Post by Marianne Ganley, CCL
Last week, a capacity crowd turned out in Boston for the 2013 Fall meeting of the Executive Development Roundtable (EDRT). EDRT is a dynamic, peer-based learning consortium bringing together thought leaders from Boston University’s School of Management, the Center for Creative Leadership, and the profit and nonprofit organizations that comprise the membership. The session’s topic, The Power of Relationships and Developmental Networks, was a particularly fitting one as EDRT celebrated its 25th anniversary during this meeting – serving as a testament to the relevance and impact of strong networks over time.
Another highlight of the meeting was the presentation of the Marion Gislason Award to the Shipley Professor in Management at the Boston University School of Management, Kathy Kram, for her contributions to the field of leadership development. A long-time friend of CCL, Kathy was a Visiting Scholar in 2000-2001 and served as a member of the Center’s Board of Governors from 2002-2009. (Shown here with Tim Hall, Founding Director of EDRT.)
Kathy, along with Monica Higgins, Professor of Education at Harvard’s Graduate School of Education, were keynotes for this meeting. Both world-class scholars, authors and consultants, their session was a deep dive into creating and cultivating developmental networks – networks of high-quality relationships characterized by mutual learning and mutual trust to provide the knowledge, guidance, and opportunities for a leader to grow.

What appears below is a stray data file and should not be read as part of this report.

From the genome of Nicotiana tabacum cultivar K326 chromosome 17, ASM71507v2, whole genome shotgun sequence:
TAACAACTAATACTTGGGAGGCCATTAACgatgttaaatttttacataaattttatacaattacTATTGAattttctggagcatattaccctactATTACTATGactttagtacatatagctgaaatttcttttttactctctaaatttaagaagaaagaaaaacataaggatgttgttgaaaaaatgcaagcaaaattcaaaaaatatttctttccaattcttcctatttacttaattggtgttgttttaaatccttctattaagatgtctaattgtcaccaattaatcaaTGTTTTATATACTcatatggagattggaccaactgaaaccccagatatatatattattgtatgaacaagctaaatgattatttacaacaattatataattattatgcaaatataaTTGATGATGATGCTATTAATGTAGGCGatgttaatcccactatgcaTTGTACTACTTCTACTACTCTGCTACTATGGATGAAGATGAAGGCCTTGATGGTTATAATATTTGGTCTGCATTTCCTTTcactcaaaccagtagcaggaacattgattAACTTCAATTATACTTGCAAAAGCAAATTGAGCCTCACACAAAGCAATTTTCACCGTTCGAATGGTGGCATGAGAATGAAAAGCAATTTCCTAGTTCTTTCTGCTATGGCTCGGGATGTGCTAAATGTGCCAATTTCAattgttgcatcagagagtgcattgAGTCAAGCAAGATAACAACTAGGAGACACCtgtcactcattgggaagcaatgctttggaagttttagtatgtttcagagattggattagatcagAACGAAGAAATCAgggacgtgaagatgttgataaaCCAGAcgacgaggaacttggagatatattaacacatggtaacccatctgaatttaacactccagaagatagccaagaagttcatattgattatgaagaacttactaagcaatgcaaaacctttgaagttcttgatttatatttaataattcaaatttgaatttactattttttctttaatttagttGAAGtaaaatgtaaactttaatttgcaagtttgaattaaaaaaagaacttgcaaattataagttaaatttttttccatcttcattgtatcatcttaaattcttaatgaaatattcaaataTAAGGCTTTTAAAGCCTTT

Preceding the keynote presentation, Michael Campbell, Faculty for Delivery and Research, set the stage on the why and the how – why developmental networks are relevant and how to apply simple, practical tools for developing self and others.
Application panels on Day Two built on the previous day’s themes:
- Mary Abraham, CCL Director Digital Learning Products, along with business partners Corey Milnes of Allen Interactions and Fred Dierksmeier of Essilor of America showed how they used their networks to achieve significant business outcomes for their respective organizations. Together, they developed eLearning courses using CCL’s Guidebooks as source material in support of Essilor’s Leadership EDGE program, with Allen Interactions serving as a development partner.
- Four leaders from Boston Scientific gave the audience a glimpse of mentoring networks in action. Four years ago, women from that organization formed an all-volunteer cross-functional and cross-locational mentoring circle program begun by and facilitated by volunteers. The initiative has grown into a wildly successful program that develops and supports 250 leaders at all levels throughout their organization.